We all know that good sleep equals better health. Especially in this time of coronavirus, getting good sleep can help you keep up your immune system to ward off complications should you contract the virus. Poor sleep can lead to many health problems with immunity, inflammation, mood, brain function, and mental health.
Because of the pandemic and staying at home, schedules have been different, and the barrage of news has affected seniors’ sleeping patterns. You may be wondering, why can’t I sleep at night? Here are some tips to get your sleep back to normal.
12 tips to get your sleep back on track
- Turn off devices an hour before bedtime. Research shows that the blue light from a smartphone or tablet can disrupt your sleep and keep you awake. Before it’s time to go to sleep, put your devices away and take some calming time to yourself.
- Deeper sleep is better than shorter, lighter sleep. Without much going on, it might be tempting to doze off during the day. But taking naps during the day can disrupt your sleep at night. Also, studies show that lighter bouts of sleep are less likely to satisfy your need for sleep than a long stretch of deep sleep.
- Take “me time” before bed – read, stretch, meditate, do yoga, anything that relaxes you. Take this time to focus on anything that you enjoy doing that’s calming to you. It will do wonders for your sleep to take this time to rest your soul and decompress from the day.
- Get exercise each day. Taking at least a walk, stretching, or lifting light weights during the day will improve your sleep and allow you to rest more soundly.
- Don’t eat or drink right before bed. Eating a big meal or drinking alcohol before bed will only interfere with a restful sleep. Try to eat earlier in the evening so that your body has time to digest.
- Avoid sleeping pills if you can, as these can increase fall risk and lead to memory problems in older adults. Sleeping pills and other similar prescription medications have been shown to alter cognitive function, especially in older adults.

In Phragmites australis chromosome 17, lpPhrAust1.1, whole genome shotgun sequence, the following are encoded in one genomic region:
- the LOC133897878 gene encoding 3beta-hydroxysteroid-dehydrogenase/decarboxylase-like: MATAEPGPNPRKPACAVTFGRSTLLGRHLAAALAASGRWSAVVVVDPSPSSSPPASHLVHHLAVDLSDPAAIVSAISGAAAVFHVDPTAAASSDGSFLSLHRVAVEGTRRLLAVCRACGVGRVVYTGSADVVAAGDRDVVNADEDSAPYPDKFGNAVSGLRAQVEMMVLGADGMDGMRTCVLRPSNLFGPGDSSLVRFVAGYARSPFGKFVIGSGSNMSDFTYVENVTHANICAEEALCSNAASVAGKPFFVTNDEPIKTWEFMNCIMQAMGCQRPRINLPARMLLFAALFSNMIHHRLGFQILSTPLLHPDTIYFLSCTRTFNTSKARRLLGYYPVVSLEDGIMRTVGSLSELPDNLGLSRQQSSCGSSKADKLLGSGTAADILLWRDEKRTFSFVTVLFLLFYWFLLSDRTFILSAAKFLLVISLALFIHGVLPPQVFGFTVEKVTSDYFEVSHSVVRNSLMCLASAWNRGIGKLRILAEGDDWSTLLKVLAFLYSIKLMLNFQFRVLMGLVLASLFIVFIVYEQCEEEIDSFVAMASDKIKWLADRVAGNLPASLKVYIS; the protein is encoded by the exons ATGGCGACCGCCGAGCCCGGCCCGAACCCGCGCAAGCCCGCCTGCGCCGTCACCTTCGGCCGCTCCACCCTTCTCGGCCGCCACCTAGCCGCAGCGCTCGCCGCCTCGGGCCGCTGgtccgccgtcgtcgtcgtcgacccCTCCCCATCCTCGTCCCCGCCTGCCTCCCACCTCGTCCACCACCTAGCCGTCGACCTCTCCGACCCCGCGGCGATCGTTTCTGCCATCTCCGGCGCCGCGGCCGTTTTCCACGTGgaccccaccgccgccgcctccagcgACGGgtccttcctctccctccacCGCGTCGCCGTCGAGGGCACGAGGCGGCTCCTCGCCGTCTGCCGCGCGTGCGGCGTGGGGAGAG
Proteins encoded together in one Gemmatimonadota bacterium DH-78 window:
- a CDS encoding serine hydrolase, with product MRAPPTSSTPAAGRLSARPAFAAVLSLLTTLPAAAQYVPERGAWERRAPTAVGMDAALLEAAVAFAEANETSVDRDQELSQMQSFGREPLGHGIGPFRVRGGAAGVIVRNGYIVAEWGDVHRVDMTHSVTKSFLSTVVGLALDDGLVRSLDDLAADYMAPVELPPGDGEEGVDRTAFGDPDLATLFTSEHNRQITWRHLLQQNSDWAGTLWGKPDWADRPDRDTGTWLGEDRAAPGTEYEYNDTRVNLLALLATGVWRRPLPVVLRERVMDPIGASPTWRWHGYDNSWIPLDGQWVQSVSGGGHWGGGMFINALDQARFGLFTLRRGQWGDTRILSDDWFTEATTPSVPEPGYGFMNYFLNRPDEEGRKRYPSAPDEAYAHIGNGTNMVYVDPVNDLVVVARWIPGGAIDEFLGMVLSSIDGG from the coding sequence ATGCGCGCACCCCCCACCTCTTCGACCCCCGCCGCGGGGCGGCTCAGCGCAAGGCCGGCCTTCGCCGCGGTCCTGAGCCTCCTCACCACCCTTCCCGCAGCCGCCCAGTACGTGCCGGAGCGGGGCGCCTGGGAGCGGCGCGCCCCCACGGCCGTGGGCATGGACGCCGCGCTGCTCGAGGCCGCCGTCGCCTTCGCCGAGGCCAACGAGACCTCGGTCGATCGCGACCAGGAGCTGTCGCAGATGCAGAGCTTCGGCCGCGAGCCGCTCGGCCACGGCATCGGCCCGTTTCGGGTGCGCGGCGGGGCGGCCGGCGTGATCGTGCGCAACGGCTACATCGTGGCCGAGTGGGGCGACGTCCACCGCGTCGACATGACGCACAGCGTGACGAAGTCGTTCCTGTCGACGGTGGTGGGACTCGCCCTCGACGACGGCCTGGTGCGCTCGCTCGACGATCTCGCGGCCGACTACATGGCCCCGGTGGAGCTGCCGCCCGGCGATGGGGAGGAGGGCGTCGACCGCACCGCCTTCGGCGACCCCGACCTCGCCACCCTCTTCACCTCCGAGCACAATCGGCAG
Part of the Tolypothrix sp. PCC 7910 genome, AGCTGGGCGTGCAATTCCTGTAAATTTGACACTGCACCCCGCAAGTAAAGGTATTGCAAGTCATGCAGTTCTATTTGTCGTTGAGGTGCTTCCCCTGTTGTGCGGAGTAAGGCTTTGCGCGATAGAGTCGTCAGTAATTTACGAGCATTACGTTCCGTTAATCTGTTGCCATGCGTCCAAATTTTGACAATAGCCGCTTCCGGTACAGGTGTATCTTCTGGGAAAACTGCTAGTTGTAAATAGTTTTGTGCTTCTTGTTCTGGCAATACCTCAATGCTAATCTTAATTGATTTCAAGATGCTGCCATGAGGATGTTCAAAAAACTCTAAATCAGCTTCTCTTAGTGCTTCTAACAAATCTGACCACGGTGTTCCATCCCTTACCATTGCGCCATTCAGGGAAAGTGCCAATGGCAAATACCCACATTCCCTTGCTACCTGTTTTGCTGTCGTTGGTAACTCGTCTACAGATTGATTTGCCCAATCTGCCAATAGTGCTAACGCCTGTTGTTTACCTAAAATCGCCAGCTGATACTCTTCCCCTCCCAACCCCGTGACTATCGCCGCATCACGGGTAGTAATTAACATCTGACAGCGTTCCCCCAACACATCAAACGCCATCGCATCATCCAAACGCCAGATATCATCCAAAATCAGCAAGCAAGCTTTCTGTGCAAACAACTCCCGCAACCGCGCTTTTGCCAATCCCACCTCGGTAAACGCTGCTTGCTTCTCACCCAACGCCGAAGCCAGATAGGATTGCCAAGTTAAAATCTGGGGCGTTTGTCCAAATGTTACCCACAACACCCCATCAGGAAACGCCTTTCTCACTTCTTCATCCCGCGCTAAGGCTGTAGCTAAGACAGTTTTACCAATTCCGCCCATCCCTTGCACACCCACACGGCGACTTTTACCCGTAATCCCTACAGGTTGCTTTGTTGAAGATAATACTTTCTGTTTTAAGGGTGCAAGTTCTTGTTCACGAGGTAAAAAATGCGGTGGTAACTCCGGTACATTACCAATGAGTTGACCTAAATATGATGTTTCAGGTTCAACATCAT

- Stick to a schedule throughout the day. The COVID-19 pandemic has thrown us off, but it will help to keep the same general sleeping, eating, and activity schedule throughout the day in order to keep your sleep on track.
- Turn off the news. Watching or reading a lot of news might be stressing you out and raising your blood pressure. Pick a few reputable websites to check only at certain times of the day, so that you’re not barraged all day with stressful news items that have been sensationalized.
- Do tough things earlier in the day. Do you have a lot on your to-do list? Tackle the tough things as early as you can in the day. Saving them until later can cause unneeded stress and disrupt your sleep. Plus, you’ll have the rest of the day to focus on other things you want to do.
- Write down your worries. Journaling or simply jotting things down can help to take them off your mind. Make a list that you can attend to later. Write down things that you are worried about — and also things you’re thankful for.
- Refresh your bed/bedroom. It can make a lot of difference to simply declutter your sleeping space, wash your sheets, or perhaps get new bedding. Adding a splash of freshness to your room can help it to be a peaceful place to rest.
- Use the bed only for sleep. You’ve probably read that you should only use your bed for sleeping, and not for working or other tasks. Saving your bed for rest will keep it a sacred place where your body will know it’s time to wind down.
We hope these tips will help you as you try to get better sleep. If you think your sleeping problems might be due to a medical problem, see your doctor or mental health professional.